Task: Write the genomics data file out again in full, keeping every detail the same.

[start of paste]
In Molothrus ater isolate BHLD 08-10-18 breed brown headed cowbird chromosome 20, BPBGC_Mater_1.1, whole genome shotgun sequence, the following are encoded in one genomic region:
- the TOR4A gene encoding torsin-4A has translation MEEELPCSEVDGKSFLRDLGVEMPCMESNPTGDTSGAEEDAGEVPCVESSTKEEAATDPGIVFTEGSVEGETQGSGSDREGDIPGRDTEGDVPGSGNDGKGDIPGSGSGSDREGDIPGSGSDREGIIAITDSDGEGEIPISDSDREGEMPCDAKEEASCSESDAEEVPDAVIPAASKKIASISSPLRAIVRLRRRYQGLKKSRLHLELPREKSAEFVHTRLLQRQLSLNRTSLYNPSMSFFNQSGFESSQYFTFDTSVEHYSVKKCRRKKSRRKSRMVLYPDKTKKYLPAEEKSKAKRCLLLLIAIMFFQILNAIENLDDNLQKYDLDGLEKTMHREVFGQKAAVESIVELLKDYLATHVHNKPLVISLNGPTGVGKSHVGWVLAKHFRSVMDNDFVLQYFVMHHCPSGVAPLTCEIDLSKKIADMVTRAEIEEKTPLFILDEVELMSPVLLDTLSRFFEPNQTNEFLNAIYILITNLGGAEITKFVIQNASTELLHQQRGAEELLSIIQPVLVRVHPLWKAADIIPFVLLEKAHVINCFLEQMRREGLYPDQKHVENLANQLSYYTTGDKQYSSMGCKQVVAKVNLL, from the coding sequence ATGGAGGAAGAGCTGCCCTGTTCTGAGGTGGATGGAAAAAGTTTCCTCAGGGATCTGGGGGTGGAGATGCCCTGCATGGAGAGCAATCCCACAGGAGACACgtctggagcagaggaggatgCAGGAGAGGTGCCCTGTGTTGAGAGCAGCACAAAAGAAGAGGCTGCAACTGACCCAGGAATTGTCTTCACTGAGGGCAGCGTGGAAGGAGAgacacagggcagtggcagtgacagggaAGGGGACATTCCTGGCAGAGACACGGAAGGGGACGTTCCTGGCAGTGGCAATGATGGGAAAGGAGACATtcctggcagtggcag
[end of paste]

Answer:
In Molothrus ater isolate BHLD 08-10-18 breed brown headed cowbird chromosome 20, BPBGC_Mater_1.1, whole genome shotgun sequence, the following are encoded in one genomic region:
- the TOR4A gene encoding torsin-4A has translation MEEELPCSEVDGKSFLRDLGVEMPCMESNPTGDTSGAEEDAGEVPCVESSTKEEAATDPGIVFTEGSVEGETQGSGSDREGDIPGRDTEGDVPGSGNDGKGDIPGSGSGSDREGDIPGSGSDREGIIAITDSDGEGEIPISDSDREGEMPCDAKEEASCSESDAEEVPDAVIPAASKKIASISSPLRAIVRLRRRYQGLKKSRLHLELPREKSAEFVHTRLLQRQLSLNRTSLYNPSMSFFNQSGFESSQYFTFDTSVEHYSVKKCRRKKSRRKSRMVLYPDKTKKYLPAEEKSKAKRCLLLLIAIMFFQILNAIENLDDNLQKYDLDGLEKTMHREVFGQKAAVESIVELLKDYLATHVHNKPLVISLNGPTGVGKSHVGWVLAKHFRSVMDNDFVLQYFVMHHCPSGVAPLTCEIDLSKKIADMVTRAEIEEKTPLFILDEVELMSPVLLDTLSRFFEPNQTNEFLNAIYILITNLGGAEITKFVIQNASTELLHQQRGAEELLSIIQPVLVRVHPLWKAADIIPFVLLEKAHVINCFLEQMRREGLYPDQKHVENLANQLSYYTTGDKQYSSMGCKQVVAKVNLL, from the coding sequence ATGGAGGAAGAGCTGCCCTGTTCTGAGGTGGATGGAAAAAGTTTCCTCAGGGATCTGGGGGTGGAGATGCCCTGCATGGAGAGCAATCCCACAGGAGACACgtctggagcagaggaggatgCAGGAGAGGTGCCCTGTGTTGAGAGCAGCACAAAAGAAGAGGCTGCAACTGACCCAGGAATTGTCTTCACTGAGGGCAGCGTGGAAGGAGAgacacagggcagtggcagtgacagggaAGGGGACATTCCTGGCAGAGACACGGAAGGGGACGTTCCTGGCAGTGGCAATGATGGGAAAGGAGACATtcctggcagtggcag